July Books 17) The Sun Also Rises, by Ernest Hemingway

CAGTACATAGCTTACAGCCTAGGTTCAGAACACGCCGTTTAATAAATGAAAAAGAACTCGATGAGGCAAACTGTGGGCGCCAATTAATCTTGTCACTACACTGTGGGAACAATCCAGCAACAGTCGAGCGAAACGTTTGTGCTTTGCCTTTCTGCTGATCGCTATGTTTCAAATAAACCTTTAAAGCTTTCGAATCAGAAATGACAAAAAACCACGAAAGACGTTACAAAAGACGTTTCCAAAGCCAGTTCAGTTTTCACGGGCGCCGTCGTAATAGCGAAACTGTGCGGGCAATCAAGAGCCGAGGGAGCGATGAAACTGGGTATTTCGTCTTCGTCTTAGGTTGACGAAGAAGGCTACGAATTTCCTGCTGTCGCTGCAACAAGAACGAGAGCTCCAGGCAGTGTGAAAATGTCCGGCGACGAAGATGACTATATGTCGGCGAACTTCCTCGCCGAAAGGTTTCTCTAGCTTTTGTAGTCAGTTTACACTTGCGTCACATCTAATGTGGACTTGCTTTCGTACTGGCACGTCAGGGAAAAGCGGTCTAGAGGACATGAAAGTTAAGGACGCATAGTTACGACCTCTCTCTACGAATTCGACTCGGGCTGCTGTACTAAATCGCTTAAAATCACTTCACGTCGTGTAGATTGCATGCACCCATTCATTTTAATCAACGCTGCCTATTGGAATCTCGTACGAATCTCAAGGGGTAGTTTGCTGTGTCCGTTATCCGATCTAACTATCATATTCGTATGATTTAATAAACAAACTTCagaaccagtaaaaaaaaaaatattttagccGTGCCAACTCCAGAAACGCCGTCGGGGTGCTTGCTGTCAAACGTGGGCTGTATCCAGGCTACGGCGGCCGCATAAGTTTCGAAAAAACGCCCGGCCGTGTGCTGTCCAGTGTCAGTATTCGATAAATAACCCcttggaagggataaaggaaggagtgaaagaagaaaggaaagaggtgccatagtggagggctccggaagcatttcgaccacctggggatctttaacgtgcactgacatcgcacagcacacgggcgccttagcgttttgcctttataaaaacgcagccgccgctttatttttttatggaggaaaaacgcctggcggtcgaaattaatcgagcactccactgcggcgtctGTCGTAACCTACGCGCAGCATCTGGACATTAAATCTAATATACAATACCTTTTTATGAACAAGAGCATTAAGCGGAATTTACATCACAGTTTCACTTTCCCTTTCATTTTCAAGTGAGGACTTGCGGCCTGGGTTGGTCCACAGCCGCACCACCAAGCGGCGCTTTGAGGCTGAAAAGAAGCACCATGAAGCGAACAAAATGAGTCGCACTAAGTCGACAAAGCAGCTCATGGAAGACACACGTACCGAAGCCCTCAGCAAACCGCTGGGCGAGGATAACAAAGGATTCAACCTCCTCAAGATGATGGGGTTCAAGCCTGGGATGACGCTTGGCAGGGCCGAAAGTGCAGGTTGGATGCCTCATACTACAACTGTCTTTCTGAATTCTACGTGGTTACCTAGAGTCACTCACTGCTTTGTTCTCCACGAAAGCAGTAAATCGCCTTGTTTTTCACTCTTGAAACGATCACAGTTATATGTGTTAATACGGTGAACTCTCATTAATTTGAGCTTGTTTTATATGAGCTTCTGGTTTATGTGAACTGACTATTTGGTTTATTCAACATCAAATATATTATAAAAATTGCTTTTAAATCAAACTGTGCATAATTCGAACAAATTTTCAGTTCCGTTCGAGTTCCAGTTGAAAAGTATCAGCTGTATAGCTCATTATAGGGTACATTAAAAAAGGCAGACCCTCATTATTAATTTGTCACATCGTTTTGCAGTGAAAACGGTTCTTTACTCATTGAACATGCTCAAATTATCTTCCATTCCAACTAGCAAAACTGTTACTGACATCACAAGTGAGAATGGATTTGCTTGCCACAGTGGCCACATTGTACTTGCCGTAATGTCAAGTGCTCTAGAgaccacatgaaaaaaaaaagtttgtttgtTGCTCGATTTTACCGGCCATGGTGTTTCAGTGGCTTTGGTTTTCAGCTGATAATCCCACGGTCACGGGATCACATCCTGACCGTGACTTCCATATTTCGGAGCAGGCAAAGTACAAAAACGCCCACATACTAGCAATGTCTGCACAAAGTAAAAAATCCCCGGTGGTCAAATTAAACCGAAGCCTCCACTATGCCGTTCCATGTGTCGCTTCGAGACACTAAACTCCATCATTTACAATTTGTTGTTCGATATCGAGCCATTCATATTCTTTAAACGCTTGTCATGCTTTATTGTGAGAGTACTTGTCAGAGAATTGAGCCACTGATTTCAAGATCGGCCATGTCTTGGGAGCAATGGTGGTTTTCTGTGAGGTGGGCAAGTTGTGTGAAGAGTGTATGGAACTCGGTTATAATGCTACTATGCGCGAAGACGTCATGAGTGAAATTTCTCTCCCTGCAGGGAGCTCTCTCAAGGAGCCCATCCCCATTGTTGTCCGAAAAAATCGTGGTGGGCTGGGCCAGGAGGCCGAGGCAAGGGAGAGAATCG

I had almost no expectations or knowledge of this book before I opened it; my only other Hemingway, read and much enjoyed a year ago, was The Old Man and the Sea so I was mildly braced for more tales of Atlantic fishery, rather than for the intense story of disillusioned young things in Paris in the mid-1920s, drinking too much, shagging each other, and heading off to Spain for the bullfights. I must say I loved it; though the book starts off by telling us about Robert Cohn, in fact it is much more about the narrator, Jake Barnes, and his discreetly undescribed war wound; and a quest for courage and death by him and Brett, his and Cohn's mutual love interest. Hemingway's staccato writing style is enviably clear and crisp, telling us much more with some of the individual punctuation marks than you sometimes get with entire paragraphs. On the basis of this and The Old Man and the Sea I shall try and expand my Hemingway collection fairly rapidly.